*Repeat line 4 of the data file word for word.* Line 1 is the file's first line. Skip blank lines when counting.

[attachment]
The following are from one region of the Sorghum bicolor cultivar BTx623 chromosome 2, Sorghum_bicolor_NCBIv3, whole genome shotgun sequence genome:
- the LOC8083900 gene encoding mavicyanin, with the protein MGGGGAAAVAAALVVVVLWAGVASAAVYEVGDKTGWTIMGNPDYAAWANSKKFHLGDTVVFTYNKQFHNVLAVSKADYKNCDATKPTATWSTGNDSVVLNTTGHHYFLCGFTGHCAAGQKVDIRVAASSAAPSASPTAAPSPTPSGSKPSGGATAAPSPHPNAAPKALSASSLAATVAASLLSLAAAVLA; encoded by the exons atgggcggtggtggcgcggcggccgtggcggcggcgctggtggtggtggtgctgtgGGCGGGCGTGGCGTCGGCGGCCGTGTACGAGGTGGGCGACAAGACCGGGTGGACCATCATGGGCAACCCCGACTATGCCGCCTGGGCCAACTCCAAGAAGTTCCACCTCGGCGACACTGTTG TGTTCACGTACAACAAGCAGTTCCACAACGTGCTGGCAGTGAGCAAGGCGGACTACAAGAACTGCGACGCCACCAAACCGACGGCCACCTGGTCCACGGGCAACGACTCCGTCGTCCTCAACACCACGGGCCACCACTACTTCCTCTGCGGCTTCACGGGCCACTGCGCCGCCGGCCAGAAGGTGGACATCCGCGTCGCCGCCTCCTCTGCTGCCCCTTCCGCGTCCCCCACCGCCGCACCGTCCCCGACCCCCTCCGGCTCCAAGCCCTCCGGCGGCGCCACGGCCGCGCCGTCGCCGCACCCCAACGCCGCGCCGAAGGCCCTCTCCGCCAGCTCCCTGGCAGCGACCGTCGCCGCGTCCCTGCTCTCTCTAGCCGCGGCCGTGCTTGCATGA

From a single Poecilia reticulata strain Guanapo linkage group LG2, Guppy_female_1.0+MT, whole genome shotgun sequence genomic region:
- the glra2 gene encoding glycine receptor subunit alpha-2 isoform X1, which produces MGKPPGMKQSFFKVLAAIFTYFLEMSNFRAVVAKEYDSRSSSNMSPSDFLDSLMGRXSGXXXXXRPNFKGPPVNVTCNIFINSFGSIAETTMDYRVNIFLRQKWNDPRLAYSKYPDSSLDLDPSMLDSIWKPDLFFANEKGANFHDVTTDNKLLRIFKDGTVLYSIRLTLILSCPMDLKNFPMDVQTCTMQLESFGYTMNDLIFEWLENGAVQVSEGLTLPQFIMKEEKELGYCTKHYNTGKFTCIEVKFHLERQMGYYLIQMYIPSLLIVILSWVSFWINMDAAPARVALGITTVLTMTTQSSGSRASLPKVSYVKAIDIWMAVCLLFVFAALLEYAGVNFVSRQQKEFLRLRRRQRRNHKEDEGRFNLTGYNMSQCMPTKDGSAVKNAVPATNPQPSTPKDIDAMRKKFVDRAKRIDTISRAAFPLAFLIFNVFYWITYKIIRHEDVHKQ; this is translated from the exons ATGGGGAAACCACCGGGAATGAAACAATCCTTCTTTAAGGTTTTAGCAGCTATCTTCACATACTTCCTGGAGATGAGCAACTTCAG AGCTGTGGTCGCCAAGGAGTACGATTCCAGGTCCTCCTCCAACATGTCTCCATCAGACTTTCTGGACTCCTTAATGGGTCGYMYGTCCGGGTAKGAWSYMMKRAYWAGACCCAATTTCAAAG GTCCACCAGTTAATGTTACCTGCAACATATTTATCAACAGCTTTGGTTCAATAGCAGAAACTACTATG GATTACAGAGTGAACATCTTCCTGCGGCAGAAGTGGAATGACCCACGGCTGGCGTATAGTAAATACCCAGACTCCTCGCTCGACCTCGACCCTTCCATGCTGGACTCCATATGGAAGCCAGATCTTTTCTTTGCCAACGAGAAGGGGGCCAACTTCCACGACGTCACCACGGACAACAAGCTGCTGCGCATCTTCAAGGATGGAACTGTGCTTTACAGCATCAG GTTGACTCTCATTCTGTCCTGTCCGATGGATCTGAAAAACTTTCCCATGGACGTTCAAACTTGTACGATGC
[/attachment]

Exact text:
- the glra2 gene encoding glycine receptor subunit alpha-2 isoform X1, which produces MGKPPGMKQSFFKVLAAIFTYFLEMSNFRAVVAKEYDSRSSSNMSPSDFLDSLMGRXSGXXXXXRPNFKGPPVNVTCNIFINSFGSIAETTMDYRVNIFLRQKWNDPRLAYSKYPDSSLDLDPSMLDSIWKPDLFFANEKGANFHDVTTDNKLLRIFKDGTVLYSIRLTLILSCPMDLKNFPMDVQTCTMQLESFGYTMNDLIFEWLENGAVQVSEGLTLPQFIMKEEKELGYCTKHYNTGKFTCIEVKFHLERQMGYYLIQMYIPSLLIVILSWVSFWINMDAAPARVALGITTVLTMTTQSSGSRASLPKVSYVKAIDIWMAVCLLFVFAALLEYAGVNFVSRQQKEFLRLRRRQRRNHKEDEGRFNLTGYNMSQCMPTKDGSAVKNAVPATNPQPSTPKDIDAMRKKFVDRAKRIDTISRAAFPLAFLIFNVFYWITYKIIRHEDVHKQ; this is translated from the exons ATGGGGAAACCACCGGGAATGAAACAATCCTTCTTTAAGGTTTTAGCAGCTATCTTCACATACTTCCTGGAGATGAGCAACTTCAG AGCTGTGGTCGCCAAGGAGTACGATTCCAGGTCCTCCTCCAACATGTCTCCATCAGACTTTCTGGACTCCTTAATGGGTCGYMYGTCCGGGTAKGAWSYMMKRAYWAGACCCAATTTCAAAG GTCCACCAGTTAATGTTACCTGCAACATATTTATCAACAGCTTTGGTTCAATAGCAGAAACTACTATG GATTACAGAGTGAACATCTTCCTGCGGCAGAAGTGGAATGACCCACGGCTGGCGTATAGTAAATACCCAGACTCCTCGCTCGACCTCGACCCTTCCATGCTGGACTCCATATGGAAGCCAGATCTTTTCTTTGCCAACGAGAAGGGGGCCAACTTCCACGACGTCACCACGGACAACAAGCTGCTGCGCATCTTCAAGGATGGAACTGTGCTTTACAGCATCAG GTTGACTCTCATTCTGTCCTGTCCGATGGATCTGAAAAACTTTCCCATGGACGTTCAAACTTGTACGATGC